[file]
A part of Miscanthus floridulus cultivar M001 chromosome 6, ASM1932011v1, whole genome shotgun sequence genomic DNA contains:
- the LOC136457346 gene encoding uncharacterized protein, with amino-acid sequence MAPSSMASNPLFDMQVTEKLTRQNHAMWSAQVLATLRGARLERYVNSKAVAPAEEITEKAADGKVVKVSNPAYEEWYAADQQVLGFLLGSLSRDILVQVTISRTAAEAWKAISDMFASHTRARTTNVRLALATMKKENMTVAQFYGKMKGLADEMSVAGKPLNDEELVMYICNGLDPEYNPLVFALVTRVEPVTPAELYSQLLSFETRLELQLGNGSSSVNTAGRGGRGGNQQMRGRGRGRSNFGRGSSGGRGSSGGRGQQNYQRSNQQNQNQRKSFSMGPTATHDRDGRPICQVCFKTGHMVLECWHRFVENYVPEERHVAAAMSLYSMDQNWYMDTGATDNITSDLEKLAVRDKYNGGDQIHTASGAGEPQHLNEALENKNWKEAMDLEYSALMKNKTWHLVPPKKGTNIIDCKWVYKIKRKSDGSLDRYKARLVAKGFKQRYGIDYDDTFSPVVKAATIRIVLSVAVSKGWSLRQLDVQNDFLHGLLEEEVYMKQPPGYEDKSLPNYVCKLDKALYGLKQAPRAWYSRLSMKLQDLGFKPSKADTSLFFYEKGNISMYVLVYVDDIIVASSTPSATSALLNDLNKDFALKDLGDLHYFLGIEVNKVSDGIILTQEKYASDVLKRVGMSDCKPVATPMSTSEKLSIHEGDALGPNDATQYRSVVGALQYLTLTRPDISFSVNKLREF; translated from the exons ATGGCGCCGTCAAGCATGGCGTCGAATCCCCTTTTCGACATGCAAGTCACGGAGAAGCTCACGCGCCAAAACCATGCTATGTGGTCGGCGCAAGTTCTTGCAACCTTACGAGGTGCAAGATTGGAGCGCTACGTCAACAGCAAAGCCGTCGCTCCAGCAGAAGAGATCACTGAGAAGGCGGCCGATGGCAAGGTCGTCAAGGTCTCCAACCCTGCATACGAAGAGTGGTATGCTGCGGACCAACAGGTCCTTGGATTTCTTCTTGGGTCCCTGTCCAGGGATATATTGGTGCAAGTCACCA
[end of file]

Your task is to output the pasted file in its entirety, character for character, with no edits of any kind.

A part of Miscanthus floridulus cultivar M001 chromosome 6, ASM1932011v1, whole genome shotgun sequence genomic DNA contains:
- the LOC136457346 gene encoding uncharacterized protein, with amino-acid sequence MAPSSMASNPLFDMQVTEKLTRQNHAMWSAQVLATLRGARLERYVNSKAVAPAEEITEKAADGKVVKVSNPAYEEWYAADQQVLGFLLGSLSRDILVQVTISRTAAEAWKAISDMFASHTRARTTNVRLALATMKKENMTVAQFYGKMKGLADEMSVAGKPLNDEELVMYICNGLDPEYNPLVFALVTRVEPVTPAELYSQLLSFETRLELQLGNGSSSVNTAGRGGRGGNQQMRGRGRGRSNFGRGSSGGRGSSGGRGQQNYQRSNQQNQNQRKSFSMGPTATHDRDGRPICQVCFKTGHMVLECWHRFVENYVPEERHVAAAMSLYSMDQNWYMDTGATDNITSDLEKLAVRDKYNGGDQIHTASGAGEPQHLNEALENKNWKEAMDLEYSALMKNKTWHLVPPKKGTNIIDCKWVYKIKRKSDGSLDRYKARLVAKGFKQRYGIDYDDTFSPVVKAATIRIVLSVAVSKGWSLRQLDVQNDFLHGLLEEEVYMKQPPGYEDKSLPNYVCKLDKALYGLKQAPRAWYSRLSMKLQDLGFKPSKADTSLFFYEKGNISMYVLVYVDDIIVASSTPSATSALLNDLNKDFALKDLGDLHYFLGIEVNKVSDGIILTQEKYASDVLKRVGMSDCKPVATPMSTSEKLSIHEGDALGPNDATQYRSVVGALQYLTLTRPDISFSVNKLREF; translated from the exons ATGGCGCCGTCAAGCATGGCGTCGAATCCCCTTTTCGACATGCAAGTCACGGAGAAGCTCACGCGCCAAAACCATGCTATGTGGTCGGCGCAAGTTCTTGCAACCTTACGAGGTGCAAGATTGGAGCGCTACGTCAACAGCAAAGCCGTCGCTCCAGCAGAAGAGATCACTGAGAAGGCGGCCGATGGCAAGGTCGTCAAGGTCTCCAACCCTGCATACGAAGAGTGGTATGCTGCGGACCAACAGGTCCTTGGATTTCTTCTTGGGTCCCTGTCCAGGGATATATTGGTGCAAGTCACCA